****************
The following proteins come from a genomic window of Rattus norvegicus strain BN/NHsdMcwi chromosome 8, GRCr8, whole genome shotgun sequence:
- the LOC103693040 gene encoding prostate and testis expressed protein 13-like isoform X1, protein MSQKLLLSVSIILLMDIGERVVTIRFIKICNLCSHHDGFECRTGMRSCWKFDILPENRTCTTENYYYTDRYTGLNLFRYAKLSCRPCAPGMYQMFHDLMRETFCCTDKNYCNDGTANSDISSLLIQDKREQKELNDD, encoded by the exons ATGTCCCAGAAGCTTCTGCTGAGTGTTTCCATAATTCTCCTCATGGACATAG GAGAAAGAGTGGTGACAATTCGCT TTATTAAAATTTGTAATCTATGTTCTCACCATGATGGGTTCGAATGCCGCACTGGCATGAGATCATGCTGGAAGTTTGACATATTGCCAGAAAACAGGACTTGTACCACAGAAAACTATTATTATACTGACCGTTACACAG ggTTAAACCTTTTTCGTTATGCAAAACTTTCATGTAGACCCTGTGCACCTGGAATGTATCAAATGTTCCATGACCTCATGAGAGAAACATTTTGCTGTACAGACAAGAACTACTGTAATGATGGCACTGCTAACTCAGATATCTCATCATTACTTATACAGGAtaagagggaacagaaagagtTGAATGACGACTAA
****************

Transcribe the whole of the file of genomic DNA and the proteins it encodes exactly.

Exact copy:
The following proteins come from a genomic window of Rattus norvegicus strain BN/NHsdMcwi chromosome 8, GRCr8, whole genome shotgun sequence:
- the LOC103693040 gene encoding prostate and testis expressed protein 13-like isoform X1, protein MSQKLLLSVSIILLMDIGERVVTIRFIKICNLCSHHDGFECRTGMRSCWKFDILPENRTCTTENYYYTDRYTGLNLFRYAKLSCRPCAPGMYQMFHDLMRETFCCTDKNYCNDGTANSDISSLLIQDKREQKELNDD, encoded by the exons ATGTCCCAGAAGCTTCTGCTGAGTGTTTCCATAATTCTCCTCATGGACATAG GAGAAAGAGTGGTGACAATTCGCT TTATTAAAATTTGTAATCTATGTTCTCACCATGATGGGTTCGAATGCCGCACTGGCATGAGATCATGCTGGAAGTTTGACATATTGCCAGAAAACAGGACTTGTACCACAGAAAACTATTATTATACTGACCGTTACACAG ggTTAAACCTTTTTCGTTATGCAAAACTTTCATGTAGACCCTGTGCACCTGGAATGTATCAAATGTTCCATGACCTCATGAGAGAAACATTTTGCTGTACAGACAAGAACTACTGTAATGATGGCACTGCTAACTCAGATATCTCATCATTACTTATACAGGAtaagagggaacagaaagagtTGAATGACGACTAA